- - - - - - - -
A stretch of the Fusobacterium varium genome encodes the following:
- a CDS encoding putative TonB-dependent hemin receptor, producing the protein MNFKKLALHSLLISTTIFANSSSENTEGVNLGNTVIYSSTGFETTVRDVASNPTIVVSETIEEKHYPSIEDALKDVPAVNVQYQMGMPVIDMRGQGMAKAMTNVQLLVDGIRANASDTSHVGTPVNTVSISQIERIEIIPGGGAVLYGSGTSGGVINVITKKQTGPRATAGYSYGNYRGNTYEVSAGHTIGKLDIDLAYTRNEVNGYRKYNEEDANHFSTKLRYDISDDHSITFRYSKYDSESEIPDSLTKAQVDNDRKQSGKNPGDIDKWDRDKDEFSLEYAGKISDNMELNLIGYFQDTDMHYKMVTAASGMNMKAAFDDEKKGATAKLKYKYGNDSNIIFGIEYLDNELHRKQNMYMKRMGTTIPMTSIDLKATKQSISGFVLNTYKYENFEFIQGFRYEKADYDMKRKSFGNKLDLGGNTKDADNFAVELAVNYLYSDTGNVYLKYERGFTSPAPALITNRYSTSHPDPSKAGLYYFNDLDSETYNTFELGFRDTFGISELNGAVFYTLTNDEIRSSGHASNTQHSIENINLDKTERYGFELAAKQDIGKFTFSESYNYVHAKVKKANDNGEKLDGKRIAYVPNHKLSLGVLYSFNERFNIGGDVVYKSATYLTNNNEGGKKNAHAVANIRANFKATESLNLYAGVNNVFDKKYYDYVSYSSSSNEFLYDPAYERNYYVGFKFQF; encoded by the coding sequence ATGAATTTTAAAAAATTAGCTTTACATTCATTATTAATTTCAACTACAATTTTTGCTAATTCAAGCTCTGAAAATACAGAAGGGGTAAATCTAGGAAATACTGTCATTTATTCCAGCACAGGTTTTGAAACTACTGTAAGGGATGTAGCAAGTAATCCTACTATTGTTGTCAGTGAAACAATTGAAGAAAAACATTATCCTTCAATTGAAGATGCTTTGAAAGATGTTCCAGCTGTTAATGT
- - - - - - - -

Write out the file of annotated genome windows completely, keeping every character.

A stretch of the Fusobacterium varium genome encodes the following:
- a CDS encoding putative TonB-dependent hemin receptor, producing the protein MNFKKLALHSLLISTTIFANSSSENTEGVNLGNTVIYSSTGFETTVRDVASNPTIVVSETIEEKHYPSIEDALKDVPAVNVQYQMGMPVIDMRGQGMAKAMTNVQLLVDGIRANASDTSHVGTPVNTVSISQIERIEIIPGGGAVLYGSGTSGGVINVITKKQTGPRATAGYSYGNYRGNTYEVSAGHTIGKLDIDLAYTRNEVNGYRKYNEEDANHFSTKLRYDISDDHSITFRYSKYDSESEIPDSLTKAQVDNDRKQSGKNPGDIDKWDRDKDEFSLEYAGKISDNMELNLIGYFQDTDMHYKMVTAASGMNMKAAFDDEKKGATAKLKYKYGNDSNIIFGIEYLDNELHRKQNMYMKRMGTTIPMTSIDLKATKQSISGFVLNTYKYENFEFIQGFRYEKADYDMKRKSFGNKLDLGGNTKDADNFAVELAVNYLYSDTGNVYLKYERGFTSPAPALITNRYSTSHPDPSKAGLYYFNDLDSETYNTFELGFRDTFGISELNGAVFYTLTNDEIRSSGHASNTQHSIENINLDKTERYGFELAAKQDIGKFTFSESYNYVHAKVKKANDNGEKLDGKRIAYVPNHKLSLGVLYSFNERFNIGGDVVYKSATYLTNNNEGGKKNAHAVANIRANFKATESLNLYAGVNNVFDKKYYDYVSYSSSSNEFLYDPAYERNYYVGFKFQF; encoded by the coding sequence ATGAATTTTAAAAAATTAGCTTTACATTCATTATTAATTTCAACTACAATTTTTGCTAATTCAAGCTCTGAAAATACAGAAGGGGTAAATCTAGGAAATACTGTCATTTATTCCAGCACAGGTTTTGAAACTACTGTAAGGGATGTAGCAAGTAATCCTACTATTGTTGTCAGTGAAACAATTGAAGAAAAACATTATCCTTCAATTGAAGATGCTTTGAAAGATGTTCCAGCTGTTAATGT